I asked the question, “So, you’re saying that for exceeding expectations set by my bosses, and by coming in far in advance of the deadline, my work is not going to count? That doesn’t make sense. I should get a reward.”  What makes sense doesn’t matter, because once it has been established that rigor is missing, rigor must be found. End of subject.

Now, we have a new system.  On the surface, it looks okay–a million evaluations and conferences a year–like a picnic with a rubric.  I was  looking forward to seeing my evaluator get a new pair of track shoes and run marathons, because that’s the distance that would be mathematically necessary to finish that number of evals.  And since the new system barely gives him time to eat Easy Mac, I think the running might do him good.  In either case there are so many rubrics and matrices that my mind is exploding.

I’m looking forward to honest feedback from an evaluator I truly trust–that part’s exciting, but I’m still having writer’s block when it comes to translating the 101 paged instructional manual into documentation.

In the mean time, I’m witnessing the following unintended consequences in the field of education:

1. Inconsistencies.  On one hand, I have to do a ton to be evaluated and certified, but other pathways like Teach For America can bring educators along a different path with far fewer hours of regulations. It’s creating a lot of hard feelings systemically.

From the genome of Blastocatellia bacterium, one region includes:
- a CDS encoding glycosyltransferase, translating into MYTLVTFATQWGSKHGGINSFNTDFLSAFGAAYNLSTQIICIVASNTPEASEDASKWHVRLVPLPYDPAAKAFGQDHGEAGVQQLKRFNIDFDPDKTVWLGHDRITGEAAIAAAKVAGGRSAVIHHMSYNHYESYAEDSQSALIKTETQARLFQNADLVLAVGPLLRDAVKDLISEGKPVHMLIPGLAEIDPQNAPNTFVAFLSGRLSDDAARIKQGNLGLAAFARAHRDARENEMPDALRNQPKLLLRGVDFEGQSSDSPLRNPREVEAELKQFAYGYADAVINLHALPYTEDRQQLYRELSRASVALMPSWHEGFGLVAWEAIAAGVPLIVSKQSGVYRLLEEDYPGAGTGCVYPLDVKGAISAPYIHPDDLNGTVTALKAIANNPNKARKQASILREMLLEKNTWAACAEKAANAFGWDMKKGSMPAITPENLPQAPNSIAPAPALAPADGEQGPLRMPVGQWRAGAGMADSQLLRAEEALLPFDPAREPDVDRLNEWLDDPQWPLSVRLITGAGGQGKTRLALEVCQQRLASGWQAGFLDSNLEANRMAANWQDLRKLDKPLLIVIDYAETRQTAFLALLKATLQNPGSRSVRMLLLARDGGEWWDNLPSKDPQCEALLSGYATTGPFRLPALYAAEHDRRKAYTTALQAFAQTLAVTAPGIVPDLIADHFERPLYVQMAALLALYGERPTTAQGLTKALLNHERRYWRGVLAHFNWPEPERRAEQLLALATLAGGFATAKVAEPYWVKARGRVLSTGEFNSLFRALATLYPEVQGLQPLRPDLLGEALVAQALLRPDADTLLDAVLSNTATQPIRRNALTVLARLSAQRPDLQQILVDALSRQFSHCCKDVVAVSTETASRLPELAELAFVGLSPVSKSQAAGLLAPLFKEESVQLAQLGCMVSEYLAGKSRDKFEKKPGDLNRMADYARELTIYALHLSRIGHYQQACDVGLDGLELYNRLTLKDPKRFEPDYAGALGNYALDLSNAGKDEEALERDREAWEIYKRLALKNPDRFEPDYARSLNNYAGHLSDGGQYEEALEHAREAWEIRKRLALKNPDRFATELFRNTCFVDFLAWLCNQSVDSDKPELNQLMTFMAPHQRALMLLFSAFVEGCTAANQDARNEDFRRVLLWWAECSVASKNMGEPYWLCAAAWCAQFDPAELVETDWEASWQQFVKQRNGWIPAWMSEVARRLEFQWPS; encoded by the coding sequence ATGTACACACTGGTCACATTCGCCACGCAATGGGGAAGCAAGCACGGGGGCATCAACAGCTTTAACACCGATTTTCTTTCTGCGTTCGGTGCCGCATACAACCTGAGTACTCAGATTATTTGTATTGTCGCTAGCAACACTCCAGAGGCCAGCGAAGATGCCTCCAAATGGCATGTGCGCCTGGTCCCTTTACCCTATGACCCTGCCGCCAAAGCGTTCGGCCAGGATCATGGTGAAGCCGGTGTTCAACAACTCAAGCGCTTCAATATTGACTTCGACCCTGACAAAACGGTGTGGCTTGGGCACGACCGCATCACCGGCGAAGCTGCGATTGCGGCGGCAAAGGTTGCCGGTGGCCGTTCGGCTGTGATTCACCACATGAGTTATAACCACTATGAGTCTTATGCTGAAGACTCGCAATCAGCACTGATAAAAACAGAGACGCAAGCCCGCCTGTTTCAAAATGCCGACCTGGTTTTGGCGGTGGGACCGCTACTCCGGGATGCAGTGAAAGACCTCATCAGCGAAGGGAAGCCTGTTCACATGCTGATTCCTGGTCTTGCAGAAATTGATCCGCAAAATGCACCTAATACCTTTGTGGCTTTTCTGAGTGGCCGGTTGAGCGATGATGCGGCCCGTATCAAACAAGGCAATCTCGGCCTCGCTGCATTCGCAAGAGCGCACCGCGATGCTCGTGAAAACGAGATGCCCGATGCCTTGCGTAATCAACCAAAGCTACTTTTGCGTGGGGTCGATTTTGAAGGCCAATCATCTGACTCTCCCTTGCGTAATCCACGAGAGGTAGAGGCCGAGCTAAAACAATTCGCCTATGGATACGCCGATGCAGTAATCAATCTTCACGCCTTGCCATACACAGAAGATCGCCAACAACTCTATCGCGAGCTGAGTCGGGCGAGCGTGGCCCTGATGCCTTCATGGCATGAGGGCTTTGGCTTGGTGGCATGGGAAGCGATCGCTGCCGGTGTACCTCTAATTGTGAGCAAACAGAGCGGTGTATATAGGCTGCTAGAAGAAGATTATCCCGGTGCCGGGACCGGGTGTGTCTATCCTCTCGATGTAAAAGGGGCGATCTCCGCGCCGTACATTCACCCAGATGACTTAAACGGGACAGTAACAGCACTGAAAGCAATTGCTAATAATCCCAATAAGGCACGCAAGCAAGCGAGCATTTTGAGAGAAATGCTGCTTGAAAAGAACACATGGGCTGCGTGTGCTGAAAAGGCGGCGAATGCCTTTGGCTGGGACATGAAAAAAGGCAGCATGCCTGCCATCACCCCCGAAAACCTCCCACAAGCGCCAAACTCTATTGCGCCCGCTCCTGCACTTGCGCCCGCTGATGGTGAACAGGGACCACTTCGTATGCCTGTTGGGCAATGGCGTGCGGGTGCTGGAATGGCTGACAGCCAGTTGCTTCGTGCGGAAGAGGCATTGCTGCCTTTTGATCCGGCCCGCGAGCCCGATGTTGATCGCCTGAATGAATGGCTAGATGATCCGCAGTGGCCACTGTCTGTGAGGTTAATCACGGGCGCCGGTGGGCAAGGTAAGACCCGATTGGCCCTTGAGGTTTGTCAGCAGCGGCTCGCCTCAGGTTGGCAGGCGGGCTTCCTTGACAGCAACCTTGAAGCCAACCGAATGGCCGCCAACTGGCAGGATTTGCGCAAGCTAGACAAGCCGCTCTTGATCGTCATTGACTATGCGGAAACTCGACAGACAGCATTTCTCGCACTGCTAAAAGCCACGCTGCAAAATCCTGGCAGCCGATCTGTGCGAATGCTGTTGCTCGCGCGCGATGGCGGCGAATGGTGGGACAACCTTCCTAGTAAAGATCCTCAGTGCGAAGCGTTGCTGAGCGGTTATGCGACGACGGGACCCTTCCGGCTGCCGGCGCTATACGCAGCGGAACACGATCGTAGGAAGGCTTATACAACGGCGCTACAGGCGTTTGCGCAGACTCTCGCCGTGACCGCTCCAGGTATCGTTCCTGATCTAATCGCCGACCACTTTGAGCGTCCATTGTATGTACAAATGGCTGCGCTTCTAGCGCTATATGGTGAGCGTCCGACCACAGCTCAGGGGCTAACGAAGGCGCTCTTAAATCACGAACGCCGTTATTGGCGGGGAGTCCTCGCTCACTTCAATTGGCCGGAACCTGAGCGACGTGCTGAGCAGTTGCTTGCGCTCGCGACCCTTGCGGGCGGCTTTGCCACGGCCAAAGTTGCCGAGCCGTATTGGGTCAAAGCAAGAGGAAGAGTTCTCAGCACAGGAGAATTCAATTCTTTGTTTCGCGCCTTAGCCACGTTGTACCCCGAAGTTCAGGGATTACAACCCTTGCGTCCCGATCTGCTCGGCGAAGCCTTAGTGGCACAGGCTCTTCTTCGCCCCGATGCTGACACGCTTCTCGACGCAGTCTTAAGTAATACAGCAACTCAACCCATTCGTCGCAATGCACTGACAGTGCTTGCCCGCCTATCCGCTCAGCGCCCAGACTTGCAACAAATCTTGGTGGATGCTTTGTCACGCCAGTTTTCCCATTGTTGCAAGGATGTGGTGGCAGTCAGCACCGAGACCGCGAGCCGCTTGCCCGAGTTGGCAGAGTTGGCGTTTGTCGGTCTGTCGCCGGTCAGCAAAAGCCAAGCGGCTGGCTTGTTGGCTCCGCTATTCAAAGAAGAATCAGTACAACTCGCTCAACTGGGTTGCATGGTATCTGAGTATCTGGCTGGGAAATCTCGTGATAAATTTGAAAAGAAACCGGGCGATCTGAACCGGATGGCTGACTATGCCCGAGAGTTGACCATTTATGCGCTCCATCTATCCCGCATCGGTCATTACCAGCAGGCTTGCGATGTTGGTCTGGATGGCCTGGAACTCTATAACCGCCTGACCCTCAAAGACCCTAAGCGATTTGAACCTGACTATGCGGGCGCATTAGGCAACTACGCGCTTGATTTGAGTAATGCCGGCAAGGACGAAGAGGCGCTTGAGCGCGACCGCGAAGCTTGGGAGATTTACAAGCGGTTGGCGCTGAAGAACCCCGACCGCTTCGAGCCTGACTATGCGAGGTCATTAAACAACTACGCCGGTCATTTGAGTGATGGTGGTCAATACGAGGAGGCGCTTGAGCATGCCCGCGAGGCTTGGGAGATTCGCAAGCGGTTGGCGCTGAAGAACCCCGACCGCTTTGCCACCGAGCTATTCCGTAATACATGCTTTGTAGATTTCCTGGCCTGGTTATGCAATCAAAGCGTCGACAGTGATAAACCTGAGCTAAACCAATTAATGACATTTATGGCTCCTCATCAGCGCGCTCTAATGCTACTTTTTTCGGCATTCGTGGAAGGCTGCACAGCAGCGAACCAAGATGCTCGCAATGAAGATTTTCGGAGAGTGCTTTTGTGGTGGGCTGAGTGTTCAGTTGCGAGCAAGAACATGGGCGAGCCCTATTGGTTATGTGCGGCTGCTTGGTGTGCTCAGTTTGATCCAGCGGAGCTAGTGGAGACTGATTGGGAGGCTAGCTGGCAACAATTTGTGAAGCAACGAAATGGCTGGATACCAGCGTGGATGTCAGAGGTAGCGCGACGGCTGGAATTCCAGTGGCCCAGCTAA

2. Resentment. Good people are leaving the field and taking advantage of other opportunities.  Many who have options, because they are good, are taking those options. We are losing good teachers.

3. Difficulty training new teachers. Student teachers report teacher reluctant to accept them because teachers are afraid a student teacher will ruin “their numbers.”  This is a real fear–the numbers effect evaluations.  “Reluctantly” is no way to train the next generation of teachers.

4. People deciding against teaching. One new teacher reported to me that four of her original cohort of a dozen or so decided not to teach because they “didn’t like the bureaucracy.”  Again–we are losing good teachers. These people had other options.

5. Out of touch programs.  An excellent potential teacher was released from a teacher prep program for his essay response to “What is your philosophy of teaching?” He said that his philosophy was not important until the basic needs of the student were met. It was a brilliant, albeit political essay about meeting the needs of the underserved in society first. Once that is done, we can teach. I wished I had written that essay myself. He’ll be a rock star IF he can get through the red tape.  And certainly once he learns to write SLOs.